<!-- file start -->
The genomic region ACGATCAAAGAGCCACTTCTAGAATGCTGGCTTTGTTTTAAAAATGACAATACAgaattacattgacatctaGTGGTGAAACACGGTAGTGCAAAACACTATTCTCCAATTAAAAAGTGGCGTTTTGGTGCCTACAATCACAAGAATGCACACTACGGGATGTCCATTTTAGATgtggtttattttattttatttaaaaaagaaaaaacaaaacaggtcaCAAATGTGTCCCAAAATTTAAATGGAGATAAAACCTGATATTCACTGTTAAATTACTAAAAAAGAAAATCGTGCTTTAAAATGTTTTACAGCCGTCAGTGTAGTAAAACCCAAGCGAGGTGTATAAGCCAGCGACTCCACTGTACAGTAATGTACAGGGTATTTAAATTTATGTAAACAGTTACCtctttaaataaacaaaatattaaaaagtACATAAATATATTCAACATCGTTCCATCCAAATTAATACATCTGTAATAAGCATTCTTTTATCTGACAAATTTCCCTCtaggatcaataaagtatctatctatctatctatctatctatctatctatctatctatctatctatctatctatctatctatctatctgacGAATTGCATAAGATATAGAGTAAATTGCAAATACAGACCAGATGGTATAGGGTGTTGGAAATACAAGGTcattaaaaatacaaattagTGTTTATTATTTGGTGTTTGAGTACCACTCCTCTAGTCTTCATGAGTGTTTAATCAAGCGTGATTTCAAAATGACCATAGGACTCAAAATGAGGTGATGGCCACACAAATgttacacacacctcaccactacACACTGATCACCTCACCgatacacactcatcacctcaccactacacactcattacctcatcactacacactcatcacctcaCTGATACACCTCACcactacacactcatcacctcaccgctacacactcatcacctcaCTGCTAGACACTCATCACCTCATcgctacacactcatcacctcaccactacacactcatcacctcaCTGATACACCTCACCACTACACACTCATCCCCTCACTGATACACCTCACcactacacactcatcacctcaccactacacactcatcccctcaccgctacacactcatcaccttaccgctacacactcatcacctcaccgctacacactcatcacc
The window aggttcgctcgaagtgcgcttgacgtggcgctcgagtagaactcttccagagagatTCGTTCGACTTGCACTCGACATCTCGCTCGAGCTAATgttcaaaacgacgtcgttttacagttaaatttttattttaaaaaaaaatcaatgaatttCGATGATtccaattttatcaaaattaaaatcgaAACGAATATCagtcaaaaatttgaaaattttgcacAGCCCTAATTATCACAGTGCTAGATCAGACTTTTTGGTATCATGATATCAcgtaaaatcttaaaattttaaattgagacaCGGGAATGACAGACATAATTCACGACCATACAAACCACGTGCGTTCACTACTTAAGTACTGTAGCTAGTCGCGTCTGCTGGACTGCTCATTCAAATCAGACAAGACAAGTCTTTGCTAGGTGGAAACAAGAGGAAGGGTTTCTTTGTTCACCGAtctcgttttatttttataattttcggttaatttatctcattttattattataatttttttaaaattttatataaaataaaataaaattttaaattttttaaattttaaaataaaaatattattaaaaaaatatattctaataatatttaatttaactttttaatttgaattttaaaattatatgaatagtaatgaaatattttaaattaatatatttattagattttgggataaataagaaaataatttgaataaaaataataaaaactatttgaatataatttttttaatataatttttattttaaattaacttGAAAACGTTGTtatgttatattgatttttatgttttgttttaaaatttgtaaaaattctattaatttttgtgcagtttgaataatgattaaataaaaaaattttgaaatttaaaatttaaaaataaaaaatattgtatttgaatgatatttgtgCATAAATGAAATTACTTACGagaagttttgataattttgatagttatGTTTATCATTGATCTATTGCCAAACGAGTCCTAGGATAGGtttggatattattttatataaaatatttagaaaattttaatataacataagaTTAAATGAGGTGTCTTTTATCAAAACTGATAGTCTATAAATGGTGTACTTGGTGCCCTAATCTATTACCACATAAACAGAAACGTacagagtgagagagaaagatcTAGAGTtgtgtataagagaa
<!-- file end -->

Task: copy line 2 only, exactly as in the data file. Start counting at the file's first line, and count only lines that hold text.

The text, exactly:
The window aggttcgctcgaagtgcgcttgacgtggcgctcgagtagaactcttccagagagatTCGTTCGACTTGCACTCGACATCTCGCTCGAGCTAATgttcaaaacgacgtcgttttacagttaaatttttattttaaaaaaaaatcaatgaatttCGATGATtccaattttatcaaaattaaaatcgaAACGAATATCagtcaaaaatttgaaaattttgcacAGCCCTAATTATCACAGTGCTAGATCAGACTTTTTGGTATCATGATATCAcgtaaaatcttaaaattttaaattgagacaCGGGAATGACAGACATAATTCACGACCATACAAACCACGTGCGTTCACTACTTAAGTACTGTAGCTAGTCGCGTCTGCTGGACTGCTCATTCAAATCAGACAAGACAAGTCTTTGCTAGGTGGAAACAAGAGGAAGGGTTTCTTTGTTCACCGAtctcgttttatttttataattttcggttaatttatctcattttattattataatttttttaaaattttatataaaataaaataaaattttaaattttttaaattttaaaataaaaatattattaaaaaaatatattctaataatatttaatttaactttttaatttgaattttaaaattatatgaatagtaatgaaatattttaaattaatatatttattagattttgggataaataagaaaataatttgaataaaaataataaaaactatttgaatataatttttttaatataatttttattttaaattaacttGAAAACGTTGTtatgttatattgatttttatgttttgttttaaaatttgtaaaaattctattaatttttgtgcagtttgaataatgattaaataaaaaaattttgaaatttaaaatttaaaaataaaaaatattgtatttgaatgatatttgtgCATAAATGAAATTACTTACGagaagttttgataattttgatagttatGTTTATCATTGATCTATTGCCAAACGAGTCCTAGGATAGGtttggatattattttatataaaatatttagaaaattttaatataacataagaTTAAATGAGGTGTCTTTTATCAAAACTGATAGTCTATAAATGGTGTACTTGGTGCCCTAATCTATTACCACATAAACAGAAACGTacagagtgagagagaaagatcTAGAGTtgtgtataagagaa